In the rear was a 1,000 hp 16 cylinder 2DG-8M diesel engine that was able to get the 60 ton Object 279 to a respectable top speed of 35 mph on road. This engine was horizontally opposed, allowing it to fit in the extremely low hull.
The turret was more conventional than the hull, although its still far from normal. Once again, its armor was completely absurd.
The front and most of the sides were protected by 305 mm of steel. Even the upper portions of the turret – approaching the roof – were over 200 mm thick.
The effective thickness of most of the turret front is well over 450 mm, and much more in some places.
Like other Soviet designs, the meeting point between the hull and turret was recessed downwards, hiding the turret ring from incoming fire.
The armor on the hull and turret is commonly agreed to be the most formidable conventional steel armor ever mounted on a tank. The protection provided by the Object 279 would not be surpassed until the T-80, which arrived almost two decades after.
Protruding from the front of the turret was the main gun; the rifled 130 mm M65. This gun was stabilised on two planes and loaded by a semi-automatic loading system, which gave it a rate of fire of 6-7 rounds per minute.
It could fire a 33 kg shell at 1000 m/s, and possessed muzzle energy even greater than that of the guns used on modern main battle tanks. It was however extremely long and heavy, which raised fears about the overhanging barrel striking the ground on rough terrain.
Inside the fighting compartment the Object 279 contained a heating and cooling system for the crew, NBC protection, a stereoscopic rangefinder and even infrared night vision.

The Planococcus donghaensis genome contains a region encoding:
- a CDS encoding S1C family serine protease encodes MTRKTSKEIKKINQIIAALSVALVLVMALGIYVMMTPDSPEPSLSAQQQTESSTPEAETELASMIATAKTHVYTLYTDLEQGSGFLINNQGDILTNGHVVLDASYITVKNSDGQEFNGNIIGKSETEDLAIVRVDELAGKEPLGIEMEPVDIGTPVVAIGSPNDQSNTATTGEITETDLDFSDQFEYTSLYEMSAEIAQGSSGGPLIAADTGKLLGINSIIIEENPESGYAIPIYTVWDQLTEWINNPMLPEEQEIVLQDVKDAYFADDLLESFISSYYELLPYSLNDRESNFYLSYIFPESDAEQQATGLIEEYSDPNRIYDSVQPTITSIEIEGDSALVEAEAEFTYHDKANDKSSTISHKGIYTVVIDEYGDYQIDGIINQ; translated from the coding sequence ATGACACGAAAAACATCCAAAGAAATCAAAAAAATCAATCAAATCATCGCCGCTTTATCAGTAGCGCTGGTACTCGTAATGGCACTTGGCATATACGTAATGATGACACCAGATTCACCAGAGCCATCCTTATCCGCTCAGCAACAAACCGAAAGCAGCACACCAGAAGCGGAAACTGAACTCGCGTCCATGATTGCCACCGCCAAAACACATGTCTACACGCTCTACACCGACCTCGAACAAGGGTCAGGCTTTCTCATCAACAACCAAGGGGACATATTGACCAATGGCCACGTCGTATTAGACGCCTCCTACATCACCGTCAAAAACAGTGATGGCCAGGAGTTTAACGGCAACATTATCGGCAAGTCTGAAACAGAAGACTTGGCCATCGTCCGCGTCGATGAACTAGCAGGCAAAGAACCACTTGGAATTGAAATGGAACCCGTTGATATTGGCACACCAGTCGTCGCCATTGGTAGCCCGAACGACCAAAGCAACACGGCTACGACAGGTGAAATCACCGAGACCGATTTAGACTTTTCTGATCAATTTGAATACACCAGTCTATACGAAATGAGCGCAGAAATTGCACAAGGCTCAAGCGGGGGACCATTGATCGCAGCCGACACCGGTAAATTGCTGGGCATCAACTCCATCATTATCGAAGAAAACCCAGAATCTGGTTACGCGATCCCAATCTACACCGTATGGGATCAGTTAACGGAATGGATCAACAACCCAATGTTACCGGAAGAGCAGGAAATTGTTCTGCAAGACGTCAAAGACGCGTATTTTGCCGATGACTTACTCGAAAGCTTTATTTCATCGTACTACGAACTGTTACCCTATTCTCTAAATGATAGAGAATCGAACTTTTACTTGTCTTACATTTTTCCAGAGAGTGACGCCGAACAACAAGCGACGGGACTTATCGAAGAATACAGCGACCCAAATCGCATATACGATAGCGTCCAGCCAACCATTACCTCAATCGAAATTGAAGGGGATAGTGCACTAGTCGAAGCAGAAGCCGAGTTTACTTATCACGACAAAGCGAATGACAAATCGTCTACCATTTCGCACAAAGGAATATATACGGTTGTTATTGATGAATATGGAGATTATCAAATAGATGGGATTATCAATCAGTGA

These features are commonplace today, but were quite novel for the 1950s.
Performance and Fate
The tank carried out its trials quite successfully, although a few concerning – and mostly unsolvable – issues were picked up. Unsurprisingly, the four-track system was one of the major sources of trouble.
It was found that on very loose or boggy ground it tended to become sluggish and hard to maneuver. Furthermore, the complexity of the system led to reliability issues. This was a serious problem on this particular vehicle, as it was tremendously difficult to repair without expert knowledge and proper facilities.
The tank was also extremely expensive to build and had minimal interior room. Compared to the other vehicles drawn up to fulfil the original requirement, the Object 279 was simply too radical.
For these reasons it was clear by 1960 that the Object 279 was never going to enter production. However, in the end, neither would the other two proposals.
In mid 1960 Nikita Khrushchev, the leader of the Soviet Union, introduced a strict ban on new vehicles weighing more than 37 tons. This effectively killed off not only the Object 279, but any future heavy tanks.
Advances in tank design and technology in general meant smaller, lighter and cheaper vehicles could do most of the work previously achieved only by heavy tanks.
Another Article From Us: The King of the IS Heavies – The IS-7
Only a single example survives today, which is kept at the at the Kubinka Tank Museum.